Have a super-yacht? You could soon park it in Victoria's harbour
Single luxury yacht can inject up to $880K into Victoria economy, says concept's backer
There's a new high-end real estate offering in Victoria for the world's wealthiest. After nearly a decade of planning, construction has started on a marina for super-yachts.
The $24-million Victoria International Marina will provide 28 slips for luxury vessels that are between 20 and 46 metres long. That means the largest yachts that park at the new marina will be bigger than the Clipper passenger ferry that operates in Victoria's harbour.
The company behind the project hopes to capitalize on what it describes as a shortage of super-yacht moorage on the B.C. Coast.
"There really isn't any slips left of that size on the island. Even in Vancouver they are in minimum supply," Craig Norris, CEO of Community Marine Concepts, told host Gregor Craigie on CBC Radio's On The Island.
The marina hopes to be home base for some yachts by offering a 40-year lease for seven of the slips. The remaining spots will be available for visiting vessels, Norris said.
"We hope to really bring visitors to Victoria. There is a lot of transient moorage that will take place, usually during the summer time, when all boats are out and moving around."
A single luxury yacht, even just sitting in the harbour, injects between $700,000 and $800,000 into the local economy each year for services such as maintenance, gas, and moorage, Norris said.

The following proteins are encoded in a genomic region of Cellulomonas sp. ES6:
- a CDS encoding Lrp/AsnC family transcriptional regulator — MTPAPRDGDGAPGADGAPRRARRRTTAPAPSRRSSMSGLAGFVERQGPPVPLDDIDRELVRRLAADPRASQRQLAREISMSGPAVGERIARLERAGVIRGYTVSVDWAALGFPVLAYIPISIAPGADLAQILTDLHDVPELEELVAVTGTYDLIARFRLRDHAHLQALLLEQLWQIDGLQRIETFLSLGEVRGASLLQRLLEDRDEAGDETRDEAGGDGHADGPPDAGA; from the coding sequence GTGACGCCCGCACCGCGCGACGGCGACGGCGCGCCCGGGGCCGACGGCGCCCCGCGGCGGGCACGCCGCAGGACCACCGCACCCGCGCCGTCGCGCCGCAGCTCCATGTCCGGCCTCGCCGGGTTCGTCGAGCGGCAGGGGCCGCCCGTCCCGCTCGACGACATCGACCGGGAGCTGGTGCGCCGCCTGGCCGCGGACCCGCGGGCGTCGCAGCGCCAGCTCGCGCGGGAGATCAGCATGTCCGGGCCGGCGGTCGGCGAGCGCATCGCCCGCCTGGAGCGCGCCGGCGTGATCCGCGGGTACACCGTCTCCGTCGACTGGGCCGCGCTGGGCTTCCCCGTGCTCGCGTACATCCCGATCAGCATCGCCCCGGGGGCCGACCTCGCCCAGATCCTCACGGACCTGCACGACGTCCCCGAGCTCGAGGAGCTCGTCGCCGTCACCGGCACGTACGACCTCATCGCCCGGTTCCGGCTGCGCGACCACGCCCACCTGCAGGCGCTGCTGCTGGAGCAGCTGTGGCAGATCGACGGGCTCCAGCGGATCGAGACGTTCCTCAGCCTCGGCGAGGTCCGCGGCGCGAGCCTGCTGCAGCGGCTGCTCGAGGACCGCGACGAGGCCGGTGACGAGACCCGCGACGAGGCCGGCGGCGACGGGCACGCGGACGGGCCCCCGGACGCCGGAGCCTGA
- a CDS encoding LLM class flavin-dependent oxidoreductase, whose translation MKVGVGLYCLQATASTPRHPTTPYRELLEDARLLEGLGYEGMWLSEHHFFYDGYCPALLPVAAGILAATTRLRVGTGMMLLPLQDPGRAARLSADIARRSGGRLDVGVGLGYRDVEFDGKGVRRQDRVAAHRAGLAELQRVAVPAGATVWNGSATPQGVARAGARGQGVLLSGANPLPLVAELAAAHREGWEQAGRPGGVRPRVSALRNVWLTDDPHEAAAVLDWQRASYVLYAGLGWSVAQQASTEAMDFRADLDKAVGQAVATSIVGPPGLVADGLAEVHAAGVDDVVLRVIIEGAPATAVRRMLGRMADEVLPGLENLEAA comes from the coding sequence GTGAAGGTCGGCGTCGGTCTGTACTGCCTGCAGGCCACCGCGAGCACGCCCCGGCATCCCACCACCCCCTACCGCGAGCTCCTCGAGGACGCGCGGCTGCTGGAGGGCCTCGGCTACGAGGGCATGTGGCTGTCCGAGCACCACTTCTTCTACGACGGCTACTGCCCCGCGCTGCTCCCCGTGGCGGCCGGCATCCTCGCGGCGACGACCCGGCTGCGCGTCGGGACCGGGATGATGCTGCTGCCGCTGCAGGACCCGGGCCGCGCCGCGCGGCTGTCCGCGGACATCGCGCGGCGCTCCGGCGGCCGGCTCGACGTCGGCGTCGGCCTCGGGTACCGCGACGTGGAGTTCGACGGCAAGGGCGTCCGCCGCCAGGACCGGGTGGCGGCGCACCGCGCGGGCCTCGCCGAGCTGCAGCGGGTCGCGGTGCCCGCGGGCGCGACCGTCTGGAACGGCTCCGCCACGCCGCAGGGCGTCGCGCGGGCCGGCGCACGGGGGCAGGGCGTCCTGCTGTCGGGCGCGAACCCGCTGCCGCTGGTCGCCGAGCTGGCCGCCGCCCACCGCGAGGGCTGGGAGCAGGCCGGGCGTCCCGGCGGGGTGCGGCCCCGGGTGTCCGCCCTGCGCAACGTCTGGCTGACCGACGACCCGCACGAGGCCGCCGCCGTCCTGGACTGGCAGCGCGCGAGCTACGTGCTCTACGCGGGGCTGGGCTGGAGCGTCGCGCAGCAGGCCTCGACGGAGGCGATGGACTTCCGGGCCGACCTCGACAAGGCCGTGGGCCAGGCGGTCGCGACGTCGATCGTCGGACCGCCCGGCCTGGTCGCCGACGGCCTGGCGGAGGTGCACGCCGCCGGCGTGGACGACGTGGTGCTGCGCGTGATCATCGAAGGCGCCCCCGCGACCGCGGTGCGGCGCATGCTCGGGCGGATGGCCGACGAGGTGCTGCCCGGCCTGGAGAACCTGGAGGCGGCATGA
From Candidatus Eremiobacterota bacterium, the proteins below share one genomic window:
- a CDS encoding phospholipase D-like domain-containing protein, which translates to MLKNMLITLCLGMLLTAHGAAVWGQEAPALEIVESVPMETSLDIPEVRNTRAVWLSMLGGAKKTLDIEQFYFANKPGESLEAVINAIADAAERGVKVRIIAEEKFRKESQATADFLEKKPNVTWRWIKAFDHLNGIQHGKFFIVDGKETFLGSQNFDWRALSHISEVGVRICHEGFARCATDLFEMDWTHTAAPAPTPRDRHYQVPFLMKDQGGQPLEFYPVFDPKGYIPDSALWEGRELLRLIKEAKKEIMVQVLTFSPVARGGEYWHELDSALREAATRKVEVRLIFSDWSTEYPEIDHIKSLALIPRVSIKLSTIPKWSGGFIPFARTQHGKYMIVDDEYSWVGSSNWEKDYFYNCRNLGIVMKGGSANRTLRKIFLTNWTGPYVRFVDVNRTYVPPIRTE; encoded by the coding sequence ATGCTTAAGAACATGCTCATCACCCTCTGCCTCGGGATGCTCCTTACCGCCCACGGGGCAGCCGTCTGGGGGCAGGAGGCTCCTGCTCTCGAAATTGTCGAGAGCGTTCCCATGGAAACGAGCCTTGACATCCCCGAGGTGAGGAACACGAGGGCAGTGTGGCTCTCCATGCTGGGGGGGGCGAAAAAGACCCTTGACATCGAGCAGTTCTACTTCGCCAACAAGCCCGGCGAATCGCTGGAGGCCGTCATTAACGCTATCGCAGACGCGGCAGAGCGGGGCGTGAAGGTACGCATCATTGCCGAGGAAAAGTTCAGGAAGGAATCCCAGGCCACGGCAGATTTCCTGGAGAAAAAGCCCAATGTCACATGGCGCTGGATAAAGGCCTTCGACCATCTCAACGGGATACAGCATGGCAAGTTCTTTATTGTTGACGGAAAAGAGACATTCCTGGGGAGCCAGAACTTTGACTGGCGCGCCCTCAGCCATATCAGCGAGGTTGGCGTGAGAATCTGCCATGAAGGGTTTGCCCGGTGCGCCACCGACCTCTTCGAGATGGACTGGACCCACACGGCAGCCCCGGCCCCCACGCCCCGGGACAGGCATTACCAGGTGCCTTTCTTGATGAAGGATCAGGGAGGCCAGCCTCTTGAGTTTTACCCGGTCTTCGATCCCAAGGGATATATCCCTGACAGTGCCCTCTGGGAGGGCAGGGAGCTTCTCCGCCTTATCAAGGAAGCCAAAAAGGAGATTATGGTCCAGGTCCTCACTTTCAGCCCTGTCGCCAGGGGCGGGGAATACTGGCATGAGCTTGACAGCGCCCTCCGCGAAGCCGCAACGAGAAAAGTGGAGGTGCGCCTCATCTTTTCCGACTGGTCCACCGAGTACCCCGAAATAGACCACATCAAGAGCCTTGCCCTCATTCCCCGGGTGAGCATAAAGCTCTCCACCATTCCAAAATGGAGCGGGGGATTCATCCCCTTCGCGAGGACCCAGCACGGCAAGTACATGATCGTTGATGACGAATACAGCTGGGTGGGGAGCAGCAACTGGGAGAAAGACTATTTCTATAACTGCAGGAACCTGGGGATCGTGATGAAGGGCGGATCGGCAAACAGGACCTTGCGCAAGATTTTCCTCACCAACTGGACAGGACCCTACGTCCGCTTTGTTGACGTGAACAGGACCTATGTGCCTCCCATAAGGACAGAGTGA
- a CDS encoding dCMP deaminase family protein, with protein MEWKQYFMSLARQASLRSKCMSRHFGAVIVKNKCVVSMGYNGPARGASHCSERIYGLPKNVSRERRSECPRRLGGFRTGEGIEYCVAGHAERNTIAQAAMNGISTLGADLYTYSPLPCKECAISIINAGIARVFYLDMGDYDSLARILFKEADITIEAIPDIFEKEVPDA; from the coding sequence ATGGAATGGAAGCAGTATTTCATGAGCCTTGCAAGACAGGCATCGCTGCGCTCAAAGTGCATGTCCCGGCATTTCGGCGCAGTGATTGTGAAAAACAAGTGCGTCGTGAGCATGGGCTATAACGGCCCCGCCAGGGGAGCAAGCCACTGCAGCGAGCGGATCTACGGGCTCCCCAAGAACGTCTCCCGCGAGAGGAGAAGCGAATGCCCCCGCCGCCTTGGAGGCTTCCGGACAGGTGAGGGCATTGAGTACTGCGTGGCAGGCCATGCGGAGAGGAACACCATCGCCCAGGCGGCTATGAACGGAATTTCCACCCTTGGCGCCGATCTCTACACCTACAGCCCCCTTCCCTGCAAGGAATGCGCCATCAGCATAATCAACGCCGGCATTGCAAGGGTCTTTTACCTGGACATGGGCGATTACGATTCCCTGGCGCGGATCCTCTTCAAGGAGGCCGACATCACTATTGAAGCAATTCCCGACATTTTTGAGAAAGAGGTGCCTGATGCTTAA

When the yachts visit as part of their travels, those economic benefits jump even more, he added.
Amenities at the marina are expected to include a coffee shop and restaurant, which will be open to the public.
It hasn't been smooth sailing to get the marina project to this point. The concept received approval from Transport Canada back in 2012, but it has taken until now to start construction.
Critics have raised concerns about the size, location, and impact on safety in the busy harbour. The marina design has changed several times to address concerns and comply with regulations, the company said.
Still, some harbour users remain skeptical about the concept.
Victoria's harbour is already filled with ferries, float planes and recreational paddlers, and the addition of a marina full of super-yachts will change the character, said Barry Hobbis, vice-president of operations for Victoria Harbour Ferry.
"In my view, it is all folly," he said. "It's not well thought out. It's not well planned, and I am not at all confident that there is a 65-foot yacht owner that has pre-paid his moorage at that facility."
But some who live near the marina are looking forward to having new infrastructure in the area, such as a coffee shop and restaurant, Norris said.
"There's been a large amount of support. I will call it the silent majority over there, that are really interested in adding some infrastructure to their neighbourhood," he said.
The super-yacht marina is set to open in the spring of 2017.